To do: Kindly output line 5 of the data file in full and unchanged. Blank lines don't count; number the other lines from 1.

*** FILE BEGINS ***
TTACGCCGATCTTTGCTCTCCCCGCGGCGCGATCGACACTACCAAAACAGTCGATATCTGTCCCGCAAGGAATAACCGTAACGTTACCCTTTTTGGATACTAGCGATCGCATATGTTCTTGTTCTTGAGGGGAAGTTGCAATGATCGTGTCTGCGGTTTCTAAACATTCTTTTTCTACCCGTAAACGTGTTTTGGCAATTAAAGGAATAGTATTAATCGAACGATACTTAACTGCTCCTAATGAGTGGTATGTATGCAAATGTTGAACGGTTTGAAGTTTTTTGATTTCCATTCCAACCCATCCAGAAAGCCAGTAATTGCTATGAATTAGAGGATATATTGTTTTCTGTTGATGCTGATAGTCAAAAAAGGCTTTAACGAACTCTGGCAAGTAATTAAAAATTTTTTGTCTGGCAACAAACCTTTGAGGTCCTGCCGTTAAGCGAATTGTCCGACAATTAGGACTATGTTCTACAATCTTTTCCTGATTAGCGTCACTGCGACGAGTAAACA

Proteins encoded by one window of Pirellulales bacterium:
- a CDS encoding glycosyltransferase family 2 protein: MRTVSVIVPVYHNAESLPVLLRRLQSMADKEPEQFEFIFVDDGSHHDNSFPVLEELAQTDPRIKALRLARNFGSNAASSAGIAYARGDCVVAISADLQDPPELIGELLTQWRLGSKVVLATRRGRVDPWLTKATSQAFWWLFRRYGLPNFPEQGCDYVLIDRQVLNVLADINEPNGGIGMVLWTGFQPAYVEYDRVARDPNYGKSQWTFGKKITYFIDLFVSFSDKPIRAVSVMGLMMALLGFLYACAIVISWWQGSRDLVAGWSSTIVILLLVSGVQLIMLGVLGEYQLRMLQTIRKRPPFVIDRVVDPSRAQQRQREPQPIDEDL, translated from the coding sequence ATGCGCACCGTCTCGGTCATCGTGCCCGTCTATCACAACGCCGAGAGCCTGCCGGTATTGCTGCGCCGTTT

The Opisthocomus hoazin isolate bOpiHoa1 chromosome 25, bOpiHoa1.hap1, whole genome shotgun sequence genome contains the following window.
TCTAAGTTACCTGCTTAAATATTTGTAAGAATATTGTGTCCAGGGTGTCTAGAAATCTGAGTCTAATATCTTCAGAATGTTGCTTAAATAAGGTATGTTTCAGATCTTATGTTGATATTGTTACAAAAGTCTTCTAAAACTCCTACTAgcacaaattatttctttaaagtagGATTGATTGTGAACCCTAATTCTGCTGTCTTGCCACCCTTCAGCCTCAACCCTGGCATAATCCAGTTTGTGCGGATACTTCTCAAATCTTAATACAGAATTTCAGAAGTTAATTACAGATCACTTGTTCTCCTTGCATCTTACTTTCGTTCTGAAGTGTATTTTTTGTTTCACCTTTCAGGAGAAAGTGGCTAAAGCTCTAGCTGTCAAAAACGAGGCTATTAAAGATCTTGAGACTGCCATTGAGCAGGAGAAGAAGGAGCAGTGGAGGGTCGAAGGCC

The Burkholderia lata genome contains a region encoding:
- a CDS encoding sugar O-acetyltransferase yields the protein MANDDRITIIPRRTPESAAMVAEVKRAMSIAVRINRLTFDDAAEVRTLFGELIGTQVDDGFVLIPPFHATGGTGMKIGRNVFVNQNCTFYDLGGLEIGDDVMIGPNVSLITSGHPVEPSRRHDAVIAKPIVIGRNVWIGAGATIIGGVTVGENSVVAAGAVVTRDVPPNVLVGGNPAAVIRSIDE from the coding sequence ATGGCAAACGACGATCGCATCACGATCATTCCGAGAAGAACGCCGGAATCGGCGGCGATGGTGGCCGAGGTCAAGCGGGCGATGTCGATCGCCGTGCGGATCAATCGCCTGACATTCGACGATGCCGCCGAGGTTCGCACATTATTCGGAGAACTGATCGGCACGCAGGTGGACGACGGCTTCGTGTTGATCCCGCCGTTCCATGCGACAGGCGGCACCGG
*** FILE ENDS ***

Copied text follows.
TCTAAGTTACCTGCTTAAATATTTGTAAGAATATTGTGTCCAGGGTGTCTAGAAATCTGAGTCTAATATCTTCAGAATGTTGCTTAAATAAGGTATGTTTCAGATCTTATGTTGATATTGTTACAAAAGTCTTCTAAAACTCCTACTAgcacaaattatttctttaaagtagGATTGATTGTGAACCCTAATTCTGCTGTCTTGCCACCCTTCAGCCTCAACCCTGGCATAATCCAGTTTGTGCGGATACTTCTCAAATCTTAATACAGAATTTCAGAAGTTAATTACAGATCACTTGTTCTCCTTGCATCTTACTTTCGTTCTGAAGTGTATTTTTTGTTTCACCTTTCAGGAGAAAGTGGCTAAAGCTCTAGCTGTCAAAAACGAGGCTATTAAAGATCTTGAGACTGCCATTGAGCAGGAGAAGAAGGAGCAGTGGAGGGTCGAAGGCC